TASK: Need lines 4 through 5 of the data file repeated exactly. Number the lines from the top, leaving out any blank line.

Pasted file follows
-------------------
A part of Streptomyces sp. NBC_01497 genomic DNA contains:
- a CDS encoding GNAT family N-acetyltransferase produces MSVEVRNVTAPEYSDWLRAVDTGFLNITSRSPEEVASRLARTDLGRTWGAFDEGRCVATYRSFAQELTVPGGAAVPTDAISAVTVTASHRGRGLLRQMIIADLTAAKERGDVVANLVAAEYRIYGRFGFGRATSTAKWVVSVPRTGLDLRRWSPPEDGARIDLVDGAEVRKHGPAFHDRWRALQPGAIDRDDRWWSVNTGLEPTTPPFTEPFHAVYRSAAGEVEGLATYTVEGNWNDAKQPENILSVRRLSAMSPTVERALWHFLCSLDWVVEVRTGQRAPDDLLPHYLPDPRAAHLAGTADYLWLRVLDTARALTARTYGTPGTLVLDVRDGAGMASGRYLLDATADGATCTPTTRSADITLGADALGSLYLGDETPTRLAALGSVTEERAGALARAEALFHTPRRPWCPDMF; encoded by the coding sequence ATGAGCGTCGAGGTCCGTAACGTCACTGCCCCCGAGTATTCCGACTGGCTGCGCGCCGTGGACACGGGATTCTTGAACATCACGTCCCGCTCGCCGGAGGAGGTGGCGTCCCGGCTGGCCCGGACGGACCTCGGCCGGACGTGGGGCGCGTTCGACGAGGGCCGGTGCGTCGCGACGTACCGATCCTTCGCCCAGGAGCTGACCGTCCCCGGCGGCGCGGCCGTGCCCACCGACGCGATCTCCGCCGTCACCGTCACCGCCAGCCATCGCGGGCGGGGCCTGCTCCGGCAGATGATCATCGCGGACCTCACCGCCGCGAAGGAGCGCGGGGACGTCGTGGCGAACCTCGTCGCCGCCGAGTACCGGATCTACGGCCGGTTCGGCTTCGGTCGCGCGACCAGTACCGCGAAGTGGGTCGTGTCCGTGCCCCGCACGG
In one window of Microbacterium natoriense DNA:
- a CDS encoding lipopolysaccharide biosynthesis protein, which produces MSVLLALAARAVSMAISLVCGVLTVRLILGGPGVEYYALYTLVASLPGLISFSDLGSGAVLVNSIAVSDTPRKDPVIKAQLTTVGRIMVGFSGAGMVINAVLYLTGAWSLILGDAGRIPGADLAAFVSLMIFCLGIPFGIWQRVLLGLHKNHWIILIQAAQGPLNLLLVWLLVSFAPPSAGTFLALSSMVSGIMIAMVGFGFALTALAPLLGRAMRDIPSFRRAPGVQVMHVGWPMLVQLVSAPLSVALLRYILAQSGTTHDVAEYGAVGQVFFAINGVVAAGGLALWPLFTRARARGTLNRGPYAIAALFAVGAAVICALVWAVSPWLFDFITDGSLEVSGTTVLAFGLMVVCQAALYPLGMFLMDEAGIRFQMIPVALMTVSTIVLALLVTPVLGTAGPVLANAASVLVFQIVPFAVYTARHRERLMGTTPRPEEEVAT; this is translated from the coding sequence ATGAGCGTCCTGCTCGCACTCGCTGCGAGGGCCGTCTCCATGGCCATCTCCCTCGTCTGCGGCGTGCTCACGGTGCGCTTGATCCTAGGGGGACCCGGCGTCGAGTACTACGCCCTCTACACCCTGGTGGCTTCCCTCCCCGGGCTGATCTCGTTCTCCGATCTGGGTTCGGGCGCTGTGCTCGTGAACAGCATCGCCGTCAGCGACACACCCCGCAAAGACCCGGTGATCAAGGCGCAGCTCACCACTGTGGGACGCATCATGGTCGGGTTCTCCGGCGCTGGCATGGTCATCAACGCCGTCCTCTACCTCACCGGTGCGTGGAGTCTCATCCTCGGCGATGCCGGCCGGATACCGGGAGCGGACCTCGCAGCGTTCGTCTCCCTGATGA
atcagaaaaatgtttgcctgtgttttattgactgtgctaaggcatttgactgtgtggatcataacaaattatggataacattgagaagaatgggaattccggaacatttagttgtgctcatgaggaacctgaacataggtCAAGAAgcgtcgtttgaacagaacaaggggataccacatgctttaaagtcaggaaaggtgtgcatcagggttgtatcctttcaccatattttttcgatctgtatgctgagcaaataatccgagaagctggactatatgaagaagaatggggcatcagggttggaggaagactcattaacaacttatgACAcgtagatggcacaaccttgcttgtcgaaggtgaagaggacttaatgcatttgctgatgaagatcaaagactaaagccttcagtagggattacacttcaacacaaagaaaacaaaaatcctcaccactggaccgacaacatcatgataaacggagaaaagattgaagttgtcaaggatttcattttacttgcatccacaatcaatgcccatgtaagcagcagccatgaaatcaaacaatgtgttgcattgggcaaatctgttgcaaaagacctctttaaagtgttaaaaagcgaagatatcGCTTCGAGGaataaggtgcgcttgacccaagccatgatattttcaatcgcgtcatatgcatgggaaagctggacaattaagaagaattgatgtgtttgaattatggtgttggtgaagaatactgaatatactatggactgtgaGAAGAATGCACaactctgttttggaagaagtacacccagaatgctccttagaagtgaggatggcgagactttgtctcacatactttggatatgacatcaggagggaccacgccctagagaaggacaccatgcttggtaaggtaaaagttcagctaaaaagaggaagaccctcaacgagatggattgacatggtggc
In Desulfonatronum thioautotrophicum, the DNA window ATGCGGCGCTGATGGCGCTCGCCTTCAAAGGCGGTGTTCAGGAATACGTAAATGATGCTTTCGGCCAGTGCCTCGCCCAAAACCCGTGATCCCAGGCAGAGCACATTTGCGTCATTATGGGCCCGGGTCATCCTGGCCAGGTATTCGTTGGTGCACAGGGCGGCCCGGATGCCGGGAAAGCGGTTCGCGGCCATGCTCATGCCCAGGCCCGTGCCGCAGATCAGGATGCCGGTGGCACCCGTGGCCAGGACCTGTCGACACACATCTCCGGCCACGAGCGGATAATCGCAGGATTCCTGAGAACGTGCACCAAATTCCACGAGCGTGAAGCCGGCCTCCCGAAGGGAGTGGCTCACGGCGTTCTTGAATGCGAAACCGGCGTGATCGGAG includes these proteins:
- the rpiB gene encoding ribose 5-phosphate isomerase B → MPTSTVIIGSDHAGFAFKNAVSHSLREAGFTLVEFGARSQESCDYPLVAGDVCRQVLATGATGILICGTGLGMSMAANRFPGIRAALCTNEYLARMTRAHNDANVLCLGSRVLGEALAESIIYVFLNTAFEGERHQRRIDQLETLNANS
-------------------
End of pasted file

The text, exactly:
- a CDS encoding lipopolysaccharide biosynthesis protein, which produces MSVLLALAARAVSMAISLVCGVLTVRLILGGPGVEYYALYTLVASLPGLISFSDLGSGAVLVNSIAVSDTPRKDPVIKAQLTTVGRIMVGFSGAGMVINAVLYLTGAWSLILGDAGRIPGADLAAFVSLMIFCLGIPFGIWQRVLLGLHKNHWIILIQAAQGPLNLLLVWLLVSFAPPSAGTFLALSSMVSGIMIAMVGFGFALTALAPLLGRAMRDIPSFRRAPGVQVMHVGWPMLVQLVSAPLSVALLRYILAQSGTTHDVAEYGAVGQVFFAINGVVAAGGLALWPLFTRARARGTLNRGPYAIAALFAVGAAVICALVWAVSPWLFDFITDGSLEVSGTTVLAFGLMVVCQAALYPLGMFLMDEAGIRFQMIPVALMTVSTIVLALLVTPVLGTAGPVLANAASVLVFQIVPFAVYTARHRERLMGTTPRPEEEVAT; this is translated from the coding sequence ATGAGCGTCCTGCTCGCACTCGCTGCGAGGGCCGTCTCCATGGCCATCTCCCTCGTCTGCGGCGTGCTCACGGTGCGCTTGATCCTAGGGGGACCCGGCGTCGAGTACTACGCCCTCTACACCCTGGTGGCTTCCCTCCCCGGGCTGATCTCGTTCTCCGATCTGGGTTCGGGCGCTGTGCTCGTGAACAGCATCGCCGTCAGCGACACACCCCGCAAAGACCCGGTGATCAAGGCGCAGCTCACCACTGTGGGACGCATCATGGTCGGGTTCTCCGGCGCTGGCATGGTCATCAACGCCGTCCTCTACCTCACCGGTGCGTGGAGTCTCATCCTCGGCGATGCCGGCCGGATACCGGGAGCGGACCTCGCAGCGTTCGTCTCCCTGATGA
atcagaaaaatgtttgcctgtgttttattgactgtgctaaggcatttgactgtgtggatcataacaaattatggataacattgagaagaatgggaattccggaacatttagttgtgctcatgaggaacctgaacataggtCAAGAAgcgtcgtttgaacagaacaaggggataccacatgctttaaagtcaggaaaggtgtgcatcagggttgtatcctttcaccatattttttcgatctgtatgctgagcaaataatccgagaagctggactatatgaagaagaatggggcatcagggttggaggaagactcattaacaacttatgACAcgtagatggcacaaccttgcttgtcgaaggtgaagaggacttaatgcatttgctgatgaagatcaaagactaaagccttcagtagggattacacttcaacacaaagaaaacaaaaatcctcaccactggaccgacaacatcatgataaacggagaaaagattgaagttgtcaaggatttcattttacttgcatccacaatcaatgcccatgtaagcagcagccatgaaatcaaacaatgtgttgcattgggcaaatctgttgcaaaagacctctttaaagtgttaaaaagcgaagatatcGCTTCGAGGaataaggtgcgcttgacccaagccatgatattttcaatcgcgtcatatgcatgggaaagctggacaattaagaagaattgatgtgtttgaattatggtgttggtgaagaatactgaatatactatggactgtgaGAAGAATGCACaactctgttttggaagaagtacacccagaatgctccttagaagtgaggatggcgagactttgtctcacatactttggatatgacatcaggagggaccacgccctagagaaggacaccatgcttggtaaggtaaaagttcagctaaaaagaggaagaccctcaacgagatggattgacatggtggc